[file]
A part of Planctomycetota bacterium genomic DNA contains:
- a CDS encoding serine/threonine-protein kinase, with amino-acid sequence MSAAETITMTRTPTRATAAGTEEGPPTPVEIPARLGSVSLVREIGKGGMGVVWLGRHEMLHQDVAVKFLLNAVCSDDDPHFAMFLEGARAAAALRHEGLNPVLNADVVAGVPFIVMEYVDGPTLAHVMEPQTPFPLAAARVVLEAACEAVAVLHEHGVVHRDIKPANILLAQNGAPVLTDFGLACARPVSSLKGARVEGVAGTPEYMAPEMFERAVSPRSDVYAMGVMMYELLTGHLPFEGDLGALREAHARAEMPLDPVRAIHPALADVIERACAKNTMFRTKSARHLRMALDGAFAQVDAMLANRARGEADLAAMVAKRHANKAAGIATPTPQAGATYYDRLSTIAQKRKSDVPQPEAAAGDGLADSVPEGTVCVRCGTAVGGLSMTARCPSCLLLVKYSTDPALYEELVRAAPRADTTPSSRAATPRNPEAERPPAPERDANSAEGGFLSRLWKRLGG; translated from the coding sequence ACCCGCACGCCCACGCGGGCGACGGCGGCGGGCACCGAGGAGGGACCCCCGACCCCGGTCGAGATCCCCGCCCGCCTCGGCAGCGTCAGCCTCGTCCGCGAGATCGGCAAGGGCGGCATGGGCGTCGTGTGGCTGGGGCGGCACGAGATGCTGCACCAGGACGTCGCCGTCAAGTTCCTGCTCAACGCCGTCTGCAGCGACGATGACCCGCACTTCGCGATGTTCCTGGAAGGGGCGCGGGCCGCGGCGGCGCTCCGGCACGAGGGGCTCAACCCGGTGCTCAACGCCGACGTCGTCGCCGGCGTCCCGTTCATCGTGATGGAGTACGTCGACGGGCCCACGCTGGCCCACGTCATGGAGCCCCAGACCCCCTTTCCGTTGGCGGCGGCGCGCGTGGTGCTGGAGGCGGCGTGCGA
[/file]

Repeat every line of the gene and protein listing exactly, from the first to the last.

A part of Planctomycetota bacterium genomic DNA contains:
- a CDS encoding serine/threonine-protein kinase, with amino-acid sequence MSAAETITMTRTPTRATAAGTEEGPPTPVEIPARLGSVSLVREIGKGGMGVVWLGRHEMLHQDVAVKFLLNAVCSDDDPHFAMFLEGARAAAALRHEGLNPVLNADVVAGVPFIVMEYVDGPTLAHVMEPQTPFPLAAARVVLEAACEAVAVLHEHGVVHRDIKPANILLAQNGAPVLTDFGLACARPVSSLKGARVEGVAGTPEYMAPEMFERAVSPRSDVYAMGVMMYELLTGHLPFEGDLGALREAHARAEMPLDPVRAIHPALADVIERACAKNTMFRTKSARHLRMALDGAFAQVDAMLANRARGEADLAAMVAKRHANKAAGIATPTPQAGATYYDRLSTIAQKRKSDVPQPEAAAGDGLADSVPEGTVCVRCGTAVGGLSMTARCPSCLLLVKYSTDPALYEELVRAAPRADTTPSSRAATPRNPEAERPPAPERDANSAEGGFLSRLWKRLGG; translated from the coding sequence ACCCGCACGCCCACGCGGGCGACGGCGGCGGGCACCGAGGAGGGACCCCCGACCCCGGTCGAGATCCCCGCCCGCCTCGGCAGCGTCAGCCTCGTCCGCGAGATCGGCAAGGGCGGCATGGGCGTCGTGTGGCTGGGGCGGCACGAGATGCTGCACCAGGACGTCGCCGTCAAGTTCCTGCTCAACGCCGTCTGCAGCGACGATGACCCGCACTTCGCGATGTTCCTGGAAGGGGCGCGGGCCGCGGCGGCGCTCCGGCACGAGGGGCTCAACCCGGTGCTCAACGCCGACGTCGTCGCCGGCGTCCCGTTCATCGTGATGGAGTACGTCGACGGGCCCACGCTGGCCCACGTCATGGAGCCCCAGACCCCCTTTCCGTTGGCGGCGGCGCGCGTGGTGCTGGAGGCGGCGTGCGA